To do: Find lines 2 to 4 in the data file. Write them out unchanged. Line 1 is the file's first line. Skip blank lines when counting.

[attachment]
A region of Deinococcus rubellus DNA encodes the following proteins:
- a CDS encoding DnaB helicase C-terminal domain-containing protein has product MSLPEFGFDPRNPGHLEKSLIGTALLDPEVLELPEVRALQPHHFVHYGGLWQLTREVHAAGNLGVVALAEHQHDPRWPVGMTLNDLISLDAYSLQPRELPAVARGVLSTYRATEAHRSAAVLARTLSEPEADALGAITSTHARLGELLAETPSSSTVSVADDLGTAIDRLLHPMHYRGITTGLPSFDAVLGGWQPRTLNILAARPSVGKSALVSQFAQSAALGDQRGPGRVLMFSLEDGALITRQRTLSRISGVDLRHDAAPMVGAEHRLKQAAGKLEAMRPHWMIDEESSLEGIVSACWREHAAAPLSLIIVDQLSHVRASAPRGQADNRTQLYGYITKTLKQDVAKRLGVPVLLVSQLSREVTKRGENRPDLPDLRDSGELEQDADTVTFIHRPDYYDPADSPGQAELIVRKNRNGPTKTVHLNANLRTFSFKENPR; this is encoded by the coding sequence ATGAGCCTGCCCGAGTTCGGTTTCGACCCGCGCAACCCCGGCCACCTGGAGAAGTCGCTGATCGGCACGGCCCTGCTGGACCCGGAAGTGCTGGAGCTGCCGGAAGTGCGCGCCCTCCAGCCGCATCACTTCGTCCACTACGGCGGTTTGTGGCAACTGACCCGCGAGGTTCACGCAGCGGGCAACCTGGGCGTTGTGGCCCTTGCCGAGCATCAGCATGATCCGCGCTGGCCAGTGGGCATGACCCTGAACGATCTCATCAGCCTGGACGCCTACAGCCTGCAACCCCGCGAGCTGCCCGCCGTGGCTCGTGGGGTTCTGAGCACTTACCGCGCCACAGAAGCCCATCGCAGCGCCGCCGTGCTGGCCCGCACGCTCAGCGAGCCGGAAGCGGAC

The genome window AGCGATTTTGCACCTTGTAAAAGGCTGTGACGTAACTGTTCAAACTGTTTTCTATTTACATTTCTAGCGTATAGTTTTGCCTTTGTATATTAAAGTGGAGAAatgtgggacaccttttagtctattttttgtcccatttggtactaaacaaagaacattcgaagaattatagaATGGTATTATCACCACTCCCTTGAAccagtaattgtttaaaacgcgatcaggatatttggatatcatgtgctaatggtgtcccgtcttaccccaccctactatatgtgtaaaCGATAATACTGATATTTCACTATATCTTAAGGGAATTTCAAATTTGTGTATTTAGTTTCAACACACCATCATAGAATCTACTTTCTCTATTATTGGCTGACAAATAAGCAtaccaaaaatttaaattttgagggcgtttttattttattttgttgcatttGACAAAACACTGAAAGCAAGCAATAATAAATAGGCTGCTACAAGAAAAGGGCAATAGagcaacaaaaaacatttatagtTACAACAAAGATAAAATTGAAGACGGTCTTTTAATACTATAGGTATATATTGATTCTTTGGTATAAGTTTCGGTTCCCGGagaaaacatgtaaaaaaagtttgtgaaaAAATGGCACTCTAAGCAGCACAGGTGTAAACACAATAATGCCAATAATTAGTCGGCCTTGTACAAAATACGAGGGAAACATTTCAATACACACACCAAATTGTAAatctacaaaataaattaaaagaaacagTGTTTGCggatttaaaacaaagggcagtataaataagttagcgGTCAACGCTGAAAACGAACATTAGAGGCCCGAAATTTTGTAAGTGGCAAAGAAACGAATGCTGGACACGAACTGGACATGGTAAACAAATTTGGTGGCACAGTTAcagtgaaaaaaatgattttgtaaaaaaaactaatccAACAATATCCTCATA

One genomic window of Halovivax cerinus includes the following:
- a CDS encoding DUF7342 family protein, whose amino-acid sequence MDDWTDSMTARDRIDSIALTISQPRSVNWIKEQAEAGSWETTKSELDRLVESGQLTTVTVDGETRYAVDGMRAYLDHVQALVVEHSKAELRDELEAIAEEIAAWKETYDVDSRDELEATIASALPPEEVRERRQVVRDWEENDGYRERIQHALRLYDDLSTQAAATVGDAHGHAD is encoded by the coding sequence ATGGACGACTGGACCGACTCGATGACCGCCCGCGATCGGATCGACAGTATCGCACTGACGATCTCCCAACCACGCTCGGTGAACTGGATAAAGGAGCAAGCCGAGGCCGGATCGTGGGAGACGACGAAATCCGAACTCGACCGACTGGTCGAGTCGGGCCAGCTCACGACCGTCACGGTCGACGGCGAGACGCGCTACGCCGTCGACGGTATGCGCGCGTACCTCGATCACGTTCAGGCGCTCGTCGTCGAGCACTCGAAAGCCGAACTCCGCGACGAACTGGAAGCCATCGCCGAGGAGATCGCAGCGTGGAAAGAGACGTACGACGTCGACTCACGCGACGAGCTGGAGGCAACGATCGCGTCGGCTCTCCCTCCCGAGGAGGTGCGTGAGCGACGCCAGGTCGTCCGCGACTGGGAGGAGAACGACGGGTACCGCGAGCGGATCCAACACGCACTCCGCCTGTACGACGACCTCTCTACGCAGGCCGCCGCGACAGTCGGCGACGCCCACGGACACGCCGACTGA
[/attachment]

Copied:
- a CDS encoding DnaB helicase C-terminal domain-containing protein has product MSLPEFGFDPRNPGHLEKSLIGTALLDPEVLELPEVRALQPHHFVHYGGLWQLTREVHAAGNLGVVALAEHQHDPRWPVGMTLNDLISLDAYSLQPRELPAVARGVLSTYRATEAHRSAAVLARTLSEPEADALGAITSTHARLGELLAETPSSSTVSVADDLGTAIDRLLHPMHYRGITTGLPSFDAVLGGWQPRTLNILAARPSVGKSALVSQFAQSAALGDQRGPGRVLMFSLEDGALITRQRTLSRISGVDLRHDAAPMVGAEHRLKQAAGKLEAMRPHWMIDEESSLEGIVSACWREHAAAPLSLIIVDQLSHVRASAPRGQADNRTQLYGYITKTLKQDVAKRLGVPVLLVSQLSREVTKRGENRPDLPDLRDSGELEQDADTVTFIHRPDYYDPADSPGQAELIVRKNRNGPTKTVHLNANLRTFSFKENPR; this is encoded by the coding sequence ATGAGCCTGCCCGAGTTCGGTTTCGACCCGCGCAACCCCGGCCACCTGGAGAAGTCGCTGATCGGCACGGCCCTGCTGGACCCGGAAGTGCTGGAGCTGCCGGAAGTGCGCGCCCTCCAGCCGCATCACTTCGTCCACTACGGCGGTTTGTGGCAACTGACCCGCGAGGTTCACGCAGCGGGCAACCTGGGCGTTGTGGCCCTTGCCGAGCATCAGCATGATCCGCGCTGGCCAGTGGGCATGACCCTGAACGATCTCATCAGCCTGGACGCCTACAGCCTGCAACCCCGCGAGCTGCCCGCCGTGGCTCGTGGGGTTCTGAGCACTTACCGCGCCACAGAAGCCCATCGCAGCGCCGCCGTGCTGGCCCGCACGCTCAGCGAGCCGGAAGCGGAC

The genome window AGCGATTTTGCACCTTGTAAAAGGCTGTGACGTAACTGTTCAAACTGTTTTCTATTTACATTTCTAGCGTATAGTTTTGCCTTTGTATATTAAAGTGGAGAAatgtgggacaccttttagtctattttttgtcccatttggtactaaacaaagaacattcgaagaattatagaATGGTATTATCACCACTCCCTTGAAccagtaattgtttaaaacgcgatcaggatatttggatatcatgtgctaatggtgtcccgtcttaccccaccctactatatgtgtaaaCGATAATACTGATATTTCACTATATCTTAAGGGAATTTCAAATTTGTGTATTTAGTTTCAACACACCATCATAGAATCTACTTTCTCTATTATTGGCTGACAAATAAGCAtaccaaaaatttaaattttgagggcgtttttattttattttgttgcatttGACAAAACACTGAAAGCAAGCAATAATAAATAGGCTGCTACAAGAAAAGGGCAATAGagcaacaaaaaacatttatagtTACAACAAAGATAAAATTGAAGACGGTCTTTTAATACTATAGGTATATATTGATTCTTTGGTATAAGTTTCGGTTCCCGGagaaaacatgtaaaaaaagtttgtgaaaAAATGGCACTCTAAGCAGCACAGGTGTAAACACAATAATGCCAATAATTAGTCGGCCTTGTACAAAATACGAGGGAAACATTTCAATACACACACCAAATTGTAAatctacaaaataaattaaaagaaacagTGTTTGCggatttaaaacaaagggcagtataaataagttagcgGTCAACGCTGAAAACGAACATTAGAGGCCCGAAATTTTGTAAGTGGCAAAGAAACGAATGCTGGACACGAACTGGACATGGTAAACAAATTTGGTGGCACAGTTAcagtgaaaaaaatgattttgtaaaaaaaactaatccAACAATATCCTCATA

One genomic window of Halovivax cerinus includes the following: